Got a sharp spine? Here's what you need to know about hedgehogs!
Did you know...
- hedgehogs are mammals and one of the oldest surviving mammals!
- that their infamous 'spikes' are actually called spines? They're actually modified hair!
Hedgehogs are classified as 'least concern' by the IUCN (that's relatively good news, but we've still got to protect and rescue them!)
- in the wild, hedgehogs live to around 7 years, though the oldest known hedgehog reached 16!
- hedgehogs are partially immune to snake venom...
- the African Pygmy hedgehog is the most popular pet hedgehog;
- since hedgehogs take care of garden and agricultural pests (by eating them), the Persians used to consider them sacred
Let's Talk More About Hedgehogs
Hedgehogs that have reached adulthood are unlikely to grow beyond 30cm - that's the size of a standard ruler! It's still quite large... I don't know about you, but I've only ever seen the little hedgehogs that fit into your hand!
Did you know that African Pygmys are the smallest hedgehogs in the world?
Fun fact: our Save the Hedgehog socks feature the African Pygmy hedgehog!
They average up to 18cm. You may be more familiar with this breed of hedgehogs from the media, then. In any case, hedgehogs, with their tail, can measure up to about 36cm long, but the tail length varies between 1-6cm.
Baby hedgehogs (aka hoglets), who can have around six siblings in one litter, are born with soft and short spines.
Can you guess how many spines are on an adult hedgehog? It's around 5,000 - 7,000! Although, for reference, the average human head has around 100,000 hair strands at any one time (of course, this goes without saying that there are exceptions).
You're probably aware of the fact that the spines act as a defence and protection mechanism, so after three weeks, a hoglet's spines have grown stiffer, longer and sharper, making them functional. Until that time, they stay in their nests whilst their mother finds and brings their food. After that, though, they can follow her when she goes food hunting!
Active Hours and Diets
Hedgehogs are nocturnal, so they go searching for food at night (another reason why their spines are so helpful). Their favourite foods are small mice, lizards, small insects, snails, frogs and eggs. Did you know that hedgehogs can even stomach snakes?!
Can you guess which insects hedgehogs like most? Beetles, followed by caterpillars and earthworms...
Sometimes hedgehogs are active during the day- this is especially true if it's just poured down, as it does in England.
Did you know that hedgehogs make for acknowledged swimmers and climbers? Though, they do prefer the ground.
What Hurts Hedgehogs?
So we know they're a little far from being endangered, but what risks their populations to be classified as 'least concern', anyway?
Slug Pellets are poisonous, so they should be avoided at all costs, due to the risk of being eaten by small mammals and birds. The government acknowledge their great damage and so, from April 2022, metaldehyde slug pellet usage is illegal. Currently, they're already illegal for sale. Other pesticides should also only be used very, very sparingly for similar reasons.
Ponds and swimming pools are like death traps for small mammals, especially in poor visibility. They can drown if the pool or pond's design is ill-equipped for saving small creatures: such as having slops or steps around the perimeter to support escape after accidentally falling in. Alternatively, the British Hedgehog Preservation Society advises that chicken wires, when hung over the pond or pool perimeter, acts as a scrambling net for the animals. Hedgehogs can use it to climb out of the water.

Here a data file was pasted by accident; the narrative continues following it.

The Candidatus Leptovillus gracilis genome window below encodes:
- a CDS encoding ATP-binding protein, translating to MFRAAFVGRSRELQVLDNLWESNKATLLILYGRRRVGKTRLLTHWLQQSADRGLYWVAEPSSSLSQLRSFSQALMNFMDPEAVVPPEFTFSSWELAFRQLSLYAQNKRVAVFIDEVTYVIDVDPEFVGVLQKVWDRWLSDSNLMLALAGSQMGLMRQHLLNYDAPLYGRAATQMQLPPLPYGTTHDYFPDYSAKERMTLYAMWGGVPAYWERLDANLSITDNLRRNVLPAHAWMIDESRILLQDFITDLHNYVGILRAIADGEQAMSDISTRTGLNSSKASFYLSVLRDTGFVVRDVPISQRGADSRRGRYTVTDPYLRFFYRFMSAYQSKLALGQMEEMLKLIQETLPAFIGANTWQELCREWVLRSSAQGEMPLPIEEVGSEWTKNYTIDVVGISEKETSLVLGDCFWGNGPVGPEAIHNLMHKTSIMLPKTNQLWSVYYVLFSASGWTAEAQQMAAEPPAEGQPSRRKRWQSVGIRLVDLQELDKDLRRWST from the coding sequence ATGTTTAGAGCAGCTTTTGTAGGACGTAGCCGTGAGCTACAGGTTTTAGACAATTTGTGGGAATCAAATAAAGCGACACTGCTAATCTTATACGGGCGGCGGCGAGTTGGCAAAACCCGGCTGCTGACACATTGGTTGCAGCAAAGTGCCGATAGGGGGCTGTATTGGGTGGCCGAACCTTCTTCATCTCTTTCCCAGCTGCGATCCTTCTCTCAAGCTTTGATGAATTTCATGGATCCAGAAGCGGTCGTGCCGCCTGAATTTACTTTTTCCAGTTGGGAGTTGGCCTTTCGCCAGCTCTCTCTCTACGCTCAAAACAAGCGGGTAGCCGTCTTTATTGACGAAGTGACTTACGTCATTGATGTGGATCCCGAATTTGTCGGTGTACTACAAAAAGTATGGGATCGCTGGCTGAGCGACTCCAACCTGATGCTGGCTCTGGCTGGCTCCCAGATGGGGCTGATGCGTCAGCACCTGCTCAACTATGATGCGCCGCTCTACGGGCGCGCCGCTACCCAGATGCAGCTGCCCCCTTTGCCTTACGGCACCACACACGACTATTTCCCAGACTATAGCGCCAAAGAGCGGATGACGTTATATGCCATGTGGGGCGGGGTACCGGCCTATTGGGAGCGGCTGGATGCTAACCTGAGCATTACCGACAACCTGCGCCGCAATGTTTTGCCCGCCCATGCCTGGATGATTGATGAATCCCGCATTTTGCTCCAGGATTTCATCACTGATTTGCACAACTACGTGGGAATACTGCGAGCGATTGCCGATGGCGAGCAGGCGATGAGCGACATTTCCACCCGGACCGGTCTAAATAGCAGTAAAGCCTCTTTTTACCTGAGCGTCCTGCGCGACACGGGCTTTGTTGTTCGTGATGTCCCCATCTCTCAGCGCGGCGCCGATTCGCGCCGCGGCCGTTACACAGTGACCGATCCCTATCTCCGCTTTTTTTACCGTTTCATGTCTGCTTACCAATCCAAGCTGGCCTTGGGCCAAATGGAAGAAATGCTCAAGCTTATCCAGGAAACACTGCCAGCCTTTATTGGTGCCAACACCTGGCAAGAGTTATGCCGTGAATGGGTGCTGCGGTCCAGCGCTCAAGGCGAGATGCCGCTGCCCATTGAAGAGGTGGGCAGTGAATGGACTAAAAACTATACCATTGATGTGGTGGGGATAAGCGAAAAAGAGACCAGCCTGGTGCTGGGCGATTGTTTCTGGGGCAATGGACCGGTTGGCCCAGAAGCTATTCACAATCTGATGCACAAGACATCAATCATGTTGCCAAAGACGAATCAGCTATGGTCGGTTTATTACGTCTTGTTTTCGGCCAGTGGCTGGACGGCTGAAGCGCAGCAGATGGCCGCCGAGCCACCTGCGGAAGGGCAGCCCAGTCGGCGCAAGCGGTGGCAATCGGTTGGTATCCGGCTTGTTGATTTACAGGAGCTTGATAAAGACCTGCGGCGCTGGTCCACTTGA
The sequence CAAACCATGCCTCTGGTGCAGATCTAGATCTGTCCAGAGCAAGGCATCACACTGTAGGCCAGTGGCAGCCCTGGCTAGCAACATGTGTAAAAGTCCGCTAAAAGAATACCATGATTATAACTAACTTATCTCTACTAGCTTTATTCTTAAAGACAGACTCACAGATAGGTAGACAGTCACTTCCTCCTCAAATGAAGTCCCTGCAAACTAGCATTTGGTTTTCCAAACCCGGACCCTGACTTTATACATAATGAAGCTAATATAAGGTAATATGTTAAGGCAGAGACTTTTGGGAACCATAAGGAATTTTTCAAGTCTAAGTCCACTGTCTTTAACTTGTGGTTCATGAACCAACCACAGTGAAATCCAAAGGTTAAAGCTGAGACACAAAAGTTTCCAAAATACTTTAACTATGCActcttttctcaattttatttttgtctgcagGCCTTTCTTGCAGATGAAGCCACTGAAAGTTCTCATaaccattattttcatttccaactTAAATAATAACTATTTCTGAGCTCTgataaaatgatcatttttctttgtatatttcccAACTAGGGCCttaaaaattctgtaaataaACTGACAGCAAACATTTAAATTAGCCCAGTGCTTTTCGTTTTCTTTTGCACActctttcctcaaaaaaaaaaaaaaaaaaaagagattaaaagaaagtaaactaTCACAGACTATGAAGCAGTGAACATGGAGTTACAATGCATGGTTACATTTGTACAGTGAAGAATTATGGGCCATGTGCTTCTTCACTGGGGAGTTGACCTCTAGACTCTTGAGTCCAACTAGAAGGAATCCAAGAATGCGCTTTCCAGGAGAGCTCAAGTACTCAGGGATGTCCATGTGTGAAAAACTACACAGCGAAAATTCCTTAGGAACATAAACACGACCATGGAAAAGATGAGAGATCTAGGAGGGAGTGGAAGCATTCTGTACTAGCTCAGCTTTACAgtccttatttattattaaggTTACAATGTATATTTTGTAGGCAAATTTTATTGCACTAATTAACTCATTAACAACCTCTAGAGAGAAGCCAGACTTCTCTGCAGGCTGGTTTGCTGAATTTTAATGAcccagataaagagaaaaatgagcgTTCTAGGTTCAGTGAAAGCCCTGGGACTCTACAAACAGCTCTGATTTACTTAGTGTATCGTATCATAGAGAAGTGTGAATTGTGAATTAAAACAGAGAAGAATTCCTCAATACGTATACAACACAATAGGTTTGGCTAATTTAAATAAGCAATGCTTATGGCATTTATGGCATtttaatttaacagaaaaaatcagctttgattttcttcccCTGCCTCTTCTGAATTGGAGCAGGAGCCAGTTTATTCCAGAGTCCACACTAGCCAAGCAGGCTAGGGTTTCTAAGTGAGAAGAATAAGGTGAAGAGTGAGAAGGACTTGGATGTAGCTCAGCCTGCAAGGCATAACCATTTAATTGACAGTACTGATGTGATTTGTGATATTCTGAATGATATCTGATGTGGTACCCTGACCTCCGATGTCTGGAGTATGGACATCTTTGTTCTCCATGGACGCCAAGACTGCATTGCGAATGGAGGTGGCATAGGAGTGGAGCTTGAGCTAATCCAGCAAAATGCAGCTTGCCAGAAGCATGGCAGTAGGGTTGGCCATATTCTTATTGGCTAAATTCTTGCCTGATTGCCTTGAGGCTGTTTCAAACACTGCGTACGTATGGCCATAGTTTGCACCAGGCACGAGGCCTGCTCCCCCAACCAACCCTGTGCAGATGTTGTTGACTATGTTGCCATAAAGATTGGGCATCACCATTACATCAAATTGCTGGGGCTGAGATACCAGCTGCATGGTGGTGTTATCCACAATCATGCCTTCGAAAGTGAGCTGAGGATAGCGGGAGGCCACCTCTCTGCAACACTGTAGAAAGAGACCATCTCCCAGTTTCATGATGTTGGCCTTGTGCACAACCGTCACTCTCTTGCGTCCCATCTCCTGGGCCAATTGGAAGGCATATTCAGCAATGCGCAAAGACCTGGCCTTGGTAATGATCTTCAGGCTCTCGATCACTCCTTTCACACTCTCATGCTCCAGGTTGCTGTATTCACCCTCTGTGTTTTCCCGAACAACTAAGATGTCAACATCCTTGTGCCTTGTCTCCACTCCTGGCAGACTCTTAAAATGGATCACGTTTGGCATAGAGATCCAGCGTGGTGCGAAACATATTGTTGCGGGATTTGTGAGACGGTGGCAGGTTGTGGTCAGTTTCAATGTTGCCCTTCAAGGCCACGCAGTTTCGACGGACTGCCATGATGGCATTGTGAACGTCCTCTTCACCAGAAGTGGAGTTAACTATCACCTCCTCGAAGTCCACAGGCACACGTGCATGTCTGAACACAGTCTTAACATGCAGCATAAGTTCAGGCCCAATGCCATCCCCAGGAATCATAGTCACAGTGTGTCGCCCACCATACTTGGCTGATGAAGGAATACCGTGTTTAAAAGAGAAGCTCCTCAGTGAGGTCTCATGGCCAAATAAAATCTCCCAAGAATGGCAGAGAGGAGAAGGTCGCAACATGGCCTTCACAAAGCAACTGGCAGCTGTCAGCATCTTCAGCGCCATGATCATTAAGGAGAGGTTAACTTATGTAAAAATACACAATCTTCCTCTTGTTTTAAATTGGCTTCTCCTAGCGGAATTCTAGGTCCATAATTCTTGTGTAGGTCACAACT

Nets, including pea and tennis netting, risk hedgehog starvation if they're caught within. To prevent this, they must be rolled up and kept well above the ground (around 22cm) when not in use.
Whilst hedgehogs will attempt to eat anything they come across, they may find themselves stuck in metal tins, yoghurt pots and plastic cups. These can all quickly harm them from suffocation and starvation, so be sure to clean up your garden of such litter. However, you're free to keep leaves and twigs around for hedgehogs to happily make their nests!
Similar to litter, bin bags need to be kept out of reach to prevent a hedgehog from clawing at it and tearing the plastic. This protects them from being trapped within a pile of rubbish and also being accidentally disposed of when the rubbish is collected for waste pickups every week.
Whilst hedgehog-fleas are host-specific, and thus reduce the damage to other hosts, it is cause for concern, should you find a hedgehog with a very heavy flea infestation. The same is for blood-sucking ticks, which are often found on hedgehogs. In either case, the animal needs experienced help and you can find a directory of hedgehog rescues on the British Hedgehog Preservation Society's directory. Native to Central Asian countries and some parts of the Middle East, long-eared hedgehogs are particularly prone to carrying diseases as bad as the plague. As such, pet owners should be careful and purchase only from registered breeders.
Vehicles tend to kill hedgehogs, either accidentally or otherwise. In Ireland, the most common mammalian roadkill includes hedgehogs.
How Can We Save Hedgehogs?
The British Hedgehog Preservation Society
Bare Kind offers 10% of profits on our Save the Hedgehogs socks to the BHPS, who offer advice and help on rescuing and taking care of hedgehogs. They have a directory of all the hedgehog rescues in the country and an emergency number for urgent help. The charity aims to educate the public on hedgehog care, raise children to care for the world around them and fund research into hedgehogs. Our donations help the Society achieve its mission!
Want to Save Hedgehogs? Buy your pair of Save the Hedgehogs today!